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Treatment / Epistaxis Embolization

Patients with epistaxis, commonly called nose bleeds that are persistent enough to categorize themselves as life threatening nose bleeds may benefit from embolization. Not all people are candidates or will benefit from treatment; however at times these patients can be treated by surgical intervention from ENT (ear, nose and throat) surgeons. First, patients often need to be evaluated by CTA to exclude neoplasm or abnormal anatomy.

Epistaxis (Nosebleed) Embolization

Epistaxis embolization can be considered when nose bleeding is severe, difficult to locate or does not respond to traditional treatment. Embolization is a minimally invasive procedure that involves inserting materials such as sponge particles, gel foam, metal coils or fiber into a blood vessel to completely block its blood flow. An embolization procedure is performed in a hospital setting, and it requires only a single, small incision in the large femoral artery in the groin.

Using contrast dye and sophisticated x-ray imaging, the endovascular specialist directs a catheter through the groin incision to the site of the bleeding. Then, the physician threads a microcatheter through the larger catheter tube to the site. Through this catheter, sponge particles or other embolization material can be released into the affected artery. Once the sponge particles are in place, the catheters are withdrawn, and the incision is closed.

Embolization treatment for epistaxis is not permanent. The skin in the nose renews itself, and within about six weeks, all the sponge particles placed in the nose are absorbed by the body. But that time period is sufficient to ensure that the bleeding is permanently stopped in nearly all cases.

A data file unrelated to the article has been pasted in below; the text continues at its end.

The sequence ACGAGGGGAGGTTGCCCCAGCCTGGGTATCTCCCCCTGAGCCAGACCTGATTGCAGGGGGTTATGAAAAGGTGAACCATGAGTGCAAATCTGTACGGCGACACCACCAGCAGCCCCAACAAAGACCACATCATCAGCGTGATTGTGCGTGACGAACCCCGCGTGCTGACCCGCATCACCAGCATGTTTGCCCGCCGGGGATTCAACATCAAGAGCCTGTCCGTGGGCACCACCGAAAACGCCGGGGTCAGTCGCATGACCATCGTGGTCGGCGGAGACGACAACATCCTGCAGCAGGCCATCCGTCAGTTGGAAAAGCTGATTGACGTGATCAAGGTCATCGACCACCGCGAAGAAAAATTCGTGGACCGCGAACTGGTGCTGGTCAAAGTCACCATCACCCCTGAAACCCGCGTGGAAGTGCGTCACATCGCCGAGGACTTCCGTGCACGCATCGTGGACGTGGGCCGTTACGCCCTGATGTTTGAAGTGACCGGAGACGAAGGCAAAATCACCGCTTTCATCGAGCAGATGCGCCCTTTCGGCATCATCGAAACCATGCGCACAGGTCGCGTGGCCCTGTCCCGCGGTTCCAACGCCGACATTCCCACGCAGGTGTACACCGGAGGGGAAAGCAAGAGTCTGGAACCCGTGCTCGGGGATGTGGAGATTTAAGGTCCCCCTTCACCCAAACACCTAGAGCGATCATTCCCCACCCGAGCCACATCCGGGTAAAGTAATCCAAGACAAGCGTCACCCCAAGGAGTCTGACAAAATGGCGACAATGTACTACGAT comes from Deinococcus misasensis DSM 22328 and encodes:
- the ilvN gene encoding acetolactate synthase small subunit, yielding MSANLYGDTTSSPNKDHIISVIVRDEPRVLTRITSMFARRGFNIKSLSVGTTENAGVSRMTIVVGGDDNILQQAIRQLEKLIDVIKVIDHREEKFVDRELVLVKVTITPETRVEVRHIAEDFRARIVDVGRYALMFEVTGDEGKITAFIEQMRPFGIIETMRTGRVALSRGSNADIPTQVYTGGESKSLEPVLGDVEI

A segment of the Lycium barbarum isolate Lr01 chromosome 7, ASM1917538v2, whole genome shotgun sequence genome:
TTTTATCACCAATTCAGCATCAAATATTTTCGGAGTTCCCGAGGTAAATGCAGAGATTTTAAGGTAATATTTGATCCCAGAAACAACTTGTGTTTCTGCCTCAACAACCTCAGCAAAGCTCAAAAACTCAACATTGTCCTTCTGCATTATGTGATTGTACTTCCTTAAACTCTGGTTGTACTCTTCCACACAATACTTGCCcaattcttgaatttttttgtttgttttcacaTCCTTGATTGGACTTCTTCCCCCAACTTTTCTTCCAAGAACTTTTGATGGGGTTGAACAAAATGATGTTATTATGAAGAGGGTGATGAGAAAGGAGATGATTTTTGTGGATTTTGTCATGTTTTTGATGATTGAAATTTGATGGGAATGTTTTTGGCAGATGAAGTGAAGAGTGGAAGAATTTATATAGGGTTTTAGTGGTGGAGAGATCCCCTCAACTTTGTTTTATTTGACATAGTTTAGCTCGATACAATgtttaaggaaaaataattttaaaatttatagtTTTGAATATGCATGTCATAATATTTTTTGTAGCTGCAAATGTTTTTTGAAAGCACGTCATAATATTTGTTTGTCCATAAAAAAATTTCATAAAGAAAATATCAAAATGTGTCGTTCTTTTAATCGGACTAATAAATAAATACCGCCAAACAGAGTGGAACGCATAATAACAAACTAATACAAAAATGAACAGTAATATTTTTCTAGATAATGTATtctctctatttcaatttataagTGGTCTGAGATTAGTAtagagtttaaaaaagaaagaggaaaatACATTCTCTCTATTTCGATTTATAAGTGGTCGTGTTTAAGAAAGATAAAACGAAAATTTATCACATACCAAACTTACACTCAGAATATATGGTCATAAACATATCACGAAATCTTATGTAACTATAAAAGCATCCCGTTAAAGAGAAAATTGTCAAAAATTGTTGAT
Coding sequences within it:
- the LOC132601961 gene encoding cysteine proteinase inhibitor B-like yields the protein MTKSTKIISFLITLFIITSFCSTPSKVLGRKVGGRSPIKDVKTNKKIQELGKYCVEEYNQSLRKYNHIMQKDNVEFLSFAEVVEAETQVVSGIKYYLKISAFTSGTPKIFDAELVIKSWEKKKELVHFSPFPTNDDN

The treatment for epistaxis takes about an hour. Afterwards, you will need to lie flat with your leg extended for four to six hours to ensure that the bleeding is controlled. Without complications, you can expect to remain in the hospital overnight for the monitoring of your groin incision and recovery of your nose bleeding. Most patients go home the following day.


If you have been diagnosed with recurrent epistaxis or severe nosebleeds and have questions regarding your treatment options, call IVC today at 503-612-0498.

* This information about Epistaxis Embolization was reviewed by Dr. Jason R. Bauer. If you have any questions, please don’t hesitate to contact us using the form below.

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We are announcing that Interventional and Vascular Consultants will be closing as of March 10, 2023.

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Jason Bauer, MD RVT
Michael Pfister, MD RVT

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